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UCLA

On Exhibit: Dress for Success

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By Stacey Abarbanel

Published Jan 1, 2007 8:00 AM


Dresses? What does couture have to do with battling the scourge of HIV/AIDS? Plenty, because this terrible disease isn't just fought with science. Art is on the frontlines, too.

That's particularly true at UCLA, where the first cases of HIV were identified in 1981, and where campus arts and cultural leaders are active in any number of ways. Prominent among them: "Make Art/Stop AIDS," an ongoing arts and AIDS awareness and prevention initiative developed by the Art | Global Health Center in partnership with the Fowler Museum at UCLA and AIDS Institute, Artists for a New South Africa, and others.

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Now showing at the Fowler Museum and Glorya Kaufman Hall through March 11 are two unusual art installations: Dress Up Against AIDS: Condom Couture by Adriana Bertini and The Keiskamma Altarpiece: Transcending AIDS in South Africa.

Dress Up Against AIDS, at the Fowler, features 14 magnificent garments by Brazilian artist Bertini, made entirely of condoms rejected by industry quality tests. By appropriating an object of protection and using it in a surprising way — to create colorful, sensual clothes — Bertini seeks to raise awareness of and inspire the use of condoms, the critical vehicle for preventing HIV transmission.

"Art has the unique power to educate memorably about HIV prevention — Bertini's condom dresses are simply unforgettable — and to reduce the stigma of HIV/AIDS, which public health experts around the world agree are the biggest challenges we face," explains David Gere, director of the Art | Global Health Center and co-chair/associate professor in World Arts and Cultures.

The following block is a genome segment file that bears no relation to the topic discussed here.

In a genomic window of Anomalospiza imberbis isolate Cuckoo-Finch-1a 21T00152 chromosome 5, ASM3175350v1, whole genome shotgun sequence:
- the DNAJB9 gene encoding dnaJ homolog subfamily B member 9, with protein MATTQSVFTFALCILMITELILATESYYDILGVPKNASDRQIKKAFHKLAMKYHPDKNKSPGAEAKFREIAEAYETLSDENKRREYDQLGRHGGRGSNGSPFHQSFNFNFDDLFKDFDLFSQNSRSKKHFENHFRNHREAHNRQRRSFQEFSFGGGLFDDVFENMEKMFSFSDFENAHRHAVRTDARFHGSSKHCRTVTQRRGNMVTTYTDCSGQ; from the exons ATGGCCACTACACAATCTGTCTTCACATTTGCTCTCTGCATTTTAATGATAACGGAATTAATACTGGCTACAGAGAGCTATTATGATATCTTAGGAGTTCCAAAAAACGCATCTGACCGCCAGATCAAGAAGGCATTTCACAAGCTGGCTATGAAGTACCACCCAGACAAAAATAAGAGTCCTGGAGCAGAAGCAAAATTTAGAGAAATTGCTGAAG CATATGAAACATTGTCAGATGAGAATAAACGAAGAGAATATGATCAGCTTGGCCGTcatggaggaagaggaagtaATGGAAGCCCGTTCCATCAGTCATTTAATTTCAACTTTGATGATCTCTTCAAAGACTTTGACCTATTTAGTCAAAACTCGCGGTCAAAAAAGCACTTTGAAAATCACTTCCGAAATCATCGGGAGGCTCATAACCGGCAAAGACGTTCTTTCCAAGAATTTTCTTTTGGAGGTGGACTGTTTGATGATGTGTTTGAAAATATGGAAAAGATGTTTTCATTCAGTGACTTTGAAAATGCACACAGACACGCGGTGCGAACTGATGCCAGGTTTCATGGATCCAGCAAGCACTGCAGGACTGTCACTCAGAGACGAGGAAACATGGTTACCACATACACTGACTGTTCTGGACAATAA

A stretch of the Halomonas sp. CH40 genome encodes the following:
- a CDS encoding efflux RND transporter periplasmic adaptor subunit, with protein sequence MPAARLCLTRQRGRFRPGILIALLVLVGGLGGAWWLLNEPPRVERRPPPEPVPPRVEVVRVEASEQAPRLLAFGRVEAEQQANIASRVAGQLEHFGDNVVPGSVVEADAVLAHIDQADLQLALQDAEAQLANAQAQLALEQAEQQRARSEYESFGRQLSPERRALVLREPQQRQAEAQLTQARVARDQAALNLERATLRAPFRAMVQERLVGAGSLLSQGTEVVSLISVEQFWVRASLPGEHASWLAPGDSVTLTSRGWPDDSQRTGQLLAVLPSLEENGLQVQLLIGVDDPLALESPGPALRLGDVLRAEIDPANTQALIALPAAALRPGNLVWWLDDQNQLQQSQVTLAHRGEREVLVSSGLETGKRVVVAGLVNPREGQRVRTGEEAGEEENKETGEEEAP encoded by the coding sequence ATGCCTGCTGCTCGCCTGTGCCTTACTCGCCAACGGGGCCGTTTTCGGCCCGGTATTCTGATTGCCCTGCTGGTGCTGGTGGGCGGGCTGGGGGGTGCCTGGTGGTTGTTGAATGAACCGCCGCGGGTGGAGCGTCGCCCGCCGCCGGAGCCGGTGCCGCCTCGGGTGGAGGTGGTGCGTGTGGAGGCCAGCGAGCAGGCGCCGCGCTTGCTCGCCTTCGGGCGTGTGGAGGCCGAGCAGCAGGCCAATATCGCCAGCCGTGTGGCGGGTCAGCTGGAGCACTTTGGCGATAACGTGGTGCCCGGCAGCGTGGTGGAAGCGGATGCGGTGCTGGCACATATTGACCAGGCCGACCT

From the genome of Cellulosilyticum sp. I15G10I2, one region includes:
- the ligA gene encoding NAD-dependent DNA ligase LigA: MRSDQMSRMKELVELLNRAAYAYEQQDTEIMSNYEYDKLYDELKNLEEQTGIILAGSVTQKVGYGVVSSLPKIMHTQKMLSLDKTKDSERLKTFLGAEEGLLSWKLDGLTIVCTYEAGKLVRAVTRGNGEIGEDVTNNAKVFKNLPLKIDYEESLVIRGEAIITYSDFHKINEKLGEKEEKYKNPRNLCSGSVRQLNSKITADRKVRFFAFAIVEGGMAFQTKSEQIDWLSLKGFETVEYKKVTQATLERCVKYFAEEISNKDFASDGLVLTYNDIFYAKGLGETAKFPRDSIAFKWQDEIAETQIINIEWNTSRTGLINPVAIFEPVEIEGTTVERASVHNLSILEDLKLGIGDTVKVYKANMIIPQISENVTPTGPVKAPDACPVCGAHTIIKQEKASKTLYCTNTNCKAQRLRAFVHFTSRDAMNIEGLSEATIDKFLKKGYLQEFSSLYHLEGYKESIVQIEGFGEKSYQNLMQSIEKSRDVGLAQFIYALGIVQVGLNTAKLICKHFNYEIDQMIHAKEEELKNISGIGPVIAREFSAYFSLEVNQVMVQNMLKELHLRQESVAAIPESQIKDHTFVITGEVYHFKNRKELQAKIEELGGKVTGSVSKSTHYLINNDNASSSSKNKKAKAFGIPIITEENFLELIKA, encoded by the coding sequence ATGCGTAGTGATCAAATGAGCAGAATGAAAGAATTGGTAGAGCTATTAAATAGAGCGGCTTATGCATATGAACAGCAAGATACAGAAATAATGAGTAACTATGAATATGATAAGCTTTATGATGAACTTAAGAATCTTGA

Inside Kaufman Hall, the monumental Keiskamma Altarpiece was created by 130 women from South Africa's Eastern Cape province — an area hard hit by AIDS. This work (13 feet high x 22 feet long, so tall it could not fit inside the Fowler galleries) commemorates the lives of individuals who have died of the disease and celebrates the community's determination to prevail in the face of AIDS. Based on the famed Isenheim altarpiece created by Matthias Grünewald in 16th-century Germany, this altarpiece's hinged panels feature embroidery, beadwork, wire sculpture, and photographs that depict the impact of AIDS in this South Africa community but also the restoration of hope offered by treatment and support.

Dress Up Against AIDS: Condom Couture by Adriana Bertini. Through March 11, 2007, at the Fowler Museum. The Keiskamma Altarpiece: Transcending AIDS in South Africa. Through March 11, 2007, at Glorya Kaufman Hall (adjacent to the Fowler). Admission is free. Call (310) 825-4361 or visit www.fowler.ucla.edu.

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